“What we don’t realize is that our body is constantly sending signals to our brains to contact and release certain muscles to create our day-to-day movements,” says Ash Wilking, CPT, certified personal trainer and Tonal strength coach. “We have muscle in our core, these tiny muscles that work to stabilize each segment of our spine—we refer to them as our deep stabilizers. We don’t think about engaging those muscles, but like everything in our body, we’re one big game of dominos and the kinetic chain relies on one thing working for something else to.”

Essentially, if your body will be bending, twisting, lifting, pushing, or pulling, you should engage your core. If you are exercising or doing sports, you should engage your core.

“The intensity of core engagement increases with the risk or effort related to the movement,” says Jordan. “If you are riding a horse, you need to engage your core far more intensely than if you were just walking down the street about to step off a curb. If you are deadlifting your 1RM [one repetition maximum] off the floor, then you need a much more intense, deliberate, and conscious brace of.”

“As the risk of injury to your spine increases, so does your need to engage your core,” explains Jordan.

What about during strength training?

Engaging your core during strength training will not only allow you to lift more, but also protect you from injury.

“During heavy squats, deadlifts, lunges, and overhead presses, we don’t think about engaging our abs, the same way we would if we were just doing a crunch, ” says Wilking. “But the reality is that we should think about our abs just as much during these main lifts.”

“As the risk of injury to your spine increases, so does your need to engage your core.”—Jonathan Jordan, CPT

Coaches will often refer to this as bracing, creating intra-abdominal pressure, or 360-breathing. It’s a fancy way of saying as you think about “sucking in” to engage your core, you simultaneously press out against your abdominal wall.

6 benefits of engaging your core

The word core says it all, it’s at the center of all our movements,” says Wilking. “Our core is responsible for creating stability and safe movement in our spine.”

Here are the main benefits of a strong and engaged core.

1. Prevents injuries

Strengthening your core and engaging it during exercise or sports can prevent injuries. A 2013 study found that core stability training prevented lower extremity injuries, while a 2015 study linked a weak core to a higher risk of shoulder and elbow injuries. Experts say that weak core muscles are more prone to fatigue–which can lead to injuries.

“Proper engagement and use of our core will help improve posture and reduce our risk of injury, during exercising and everyday movements,” says Wilking.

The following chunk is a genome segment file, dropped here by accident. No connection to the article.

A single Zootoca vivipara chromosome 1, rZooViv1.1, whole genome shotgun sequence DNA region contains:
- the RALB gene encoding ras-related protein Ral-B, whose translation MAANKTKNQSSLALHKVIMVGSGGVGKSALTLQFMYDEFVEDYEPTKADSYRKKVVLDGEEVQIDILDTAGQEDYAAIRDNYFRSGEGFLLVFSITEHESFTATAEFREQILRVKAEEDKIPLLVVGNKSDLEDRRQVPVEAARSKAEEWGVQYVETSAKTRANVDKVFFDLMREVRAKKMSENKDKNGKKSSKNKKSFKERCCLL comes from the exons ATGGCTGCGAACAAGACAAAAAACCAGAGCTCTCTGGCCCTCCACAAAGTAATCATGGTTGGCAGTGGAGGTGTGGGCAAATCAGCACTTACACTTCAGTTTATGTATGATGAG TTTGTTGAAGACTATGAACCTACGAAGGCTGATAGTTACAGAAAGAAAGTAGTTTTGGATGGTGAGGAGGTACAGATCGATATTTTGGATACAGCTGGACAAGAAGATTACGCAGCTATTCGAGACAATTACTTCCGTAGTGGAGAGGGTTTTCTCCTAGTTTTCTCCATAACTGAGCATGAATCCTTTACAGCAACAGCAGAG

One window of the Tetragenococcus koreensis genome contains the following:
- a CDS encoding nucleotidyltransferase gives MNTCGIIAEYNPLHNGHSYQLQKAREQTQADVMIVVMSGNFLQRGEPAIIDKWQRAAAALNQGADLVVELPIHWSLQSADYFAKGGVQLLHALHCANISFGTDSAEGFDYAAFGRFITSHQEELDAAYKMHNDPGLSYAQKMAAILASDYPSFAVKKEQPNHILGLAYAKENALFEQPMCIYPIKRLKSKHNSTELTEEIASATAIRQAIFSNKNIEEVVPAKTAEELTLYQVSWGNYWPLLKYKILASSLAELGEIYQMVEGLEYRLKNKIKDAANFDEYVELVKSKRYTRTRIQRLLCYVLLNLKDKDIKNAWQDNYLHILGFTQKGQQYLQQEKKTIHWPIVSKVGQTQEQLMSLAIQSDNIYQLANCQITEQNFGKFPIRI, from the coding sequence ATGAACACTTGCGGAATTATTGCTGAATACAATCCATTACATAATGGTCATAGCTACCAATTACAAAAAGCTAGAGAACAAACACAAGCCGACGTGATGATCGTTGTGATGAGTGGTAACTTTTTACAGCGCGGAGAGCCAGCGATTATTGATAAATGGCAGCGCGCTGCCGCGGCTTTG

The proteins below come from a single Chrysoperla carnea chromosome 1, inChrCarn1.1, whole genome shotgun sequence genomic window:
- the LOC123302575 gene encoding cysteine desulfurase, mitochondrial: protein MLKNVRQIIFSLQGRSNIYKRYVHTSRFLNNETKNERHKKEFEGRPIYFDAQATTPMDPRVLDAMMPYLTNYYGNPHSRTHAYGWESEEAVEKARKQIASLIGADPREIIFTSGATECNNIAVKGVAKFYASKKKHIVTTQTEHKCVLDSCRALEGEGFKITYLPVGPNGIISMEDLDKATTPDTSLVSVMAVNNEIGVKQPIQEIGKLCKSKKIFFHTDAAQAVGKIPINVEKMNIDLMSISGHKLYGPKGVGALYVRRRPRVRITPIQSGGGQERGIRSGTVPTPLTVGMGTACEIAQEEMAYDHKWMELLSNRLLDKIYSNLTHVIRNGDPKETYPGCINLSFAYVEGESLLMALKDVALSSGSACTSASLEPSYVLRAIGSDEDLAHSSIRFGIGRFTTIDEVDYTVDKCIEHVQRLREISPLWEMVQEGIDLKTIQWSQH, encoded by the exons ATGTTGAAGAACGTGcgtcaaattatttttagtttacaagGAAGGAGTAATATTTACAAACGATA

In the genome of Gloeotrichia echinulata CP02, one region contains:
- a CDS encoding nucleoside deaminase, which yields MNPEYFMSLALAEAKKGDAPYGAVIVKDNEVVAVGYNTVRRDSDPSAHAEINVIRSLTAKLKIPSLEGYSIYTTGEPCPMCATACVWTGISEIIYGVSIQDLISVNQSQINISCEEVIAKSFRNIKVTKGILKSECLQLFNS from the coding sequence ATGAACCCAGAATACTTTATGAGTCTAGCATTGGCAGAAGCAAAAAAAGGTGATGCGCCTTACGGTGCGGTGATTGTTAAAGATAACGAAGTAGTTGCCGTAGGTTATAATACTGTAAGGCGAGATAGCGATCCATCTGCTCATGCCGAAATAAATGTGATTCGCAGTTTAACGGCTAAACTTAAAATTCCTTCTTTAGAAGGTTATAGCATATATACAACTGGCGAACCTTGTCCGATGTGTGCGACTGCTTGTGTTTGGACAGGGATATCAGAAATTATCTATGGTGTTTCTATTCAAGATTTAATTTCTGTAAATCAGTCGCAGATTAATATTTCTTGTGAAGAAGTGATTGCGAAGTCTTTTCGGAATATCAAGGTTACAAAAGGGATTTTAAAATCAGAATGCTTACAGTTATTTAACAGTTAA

2. Helps relieve back pain

A systematic review found that core strengthening exercises, specifically those focused on the deep core muscles, helped relieve chronic low back pain. The deep core muscles include the diaphragm, pelvic floor, transverse abdominis, and multifidus muscle. Core muscles such as the rectus abdominis and glutes are considered more superficial. Strengthening all of the core muscles means they are more easily engaged as you go about your daily activities.

“Our deep stabilizing core muscles are only as strong as the supporting muscle groups,” says Wilking. “In our daily movement we shouldn’t have to think about using our obliques when we reach high and rotate to get our heavy carry-on out of the overhead bin on our weekend trip, but having strong obliques means you can do so without injury.”

3. Improves performance

Core strengthening may improve your exercise and athletic performance, including vertical leap height and squat load, a systematic review found. An engaged core during throwing, for example, helps to transfer energy from your legs through your strong and stable trunk and to your arms. During basketball, an engaged core helps with your balance and stability with direction changes.

Researchers noted that more studies are needed, however, to better understand how athletic performance is affected by core stability.

4. Improves balance

Maintaining balance and stability as we age is very important to prevent falls and to maintain an active lifestyle. A study found that eight weeks of core strengthening significantly improved the balance of older participants. Being able to engage your core easily means your entire body is stable and secure when doing activities. It’s not just older people that can benefit, as a 2022 study found that younger adults also significantly improved their balance with a core strengthening program.

5. Strengthens your pelvic floor

Your pelvic floor makes up part of your core. There are many benefits of a strong pelvic floor, including improvements in urinary incontinence or bladder leakage.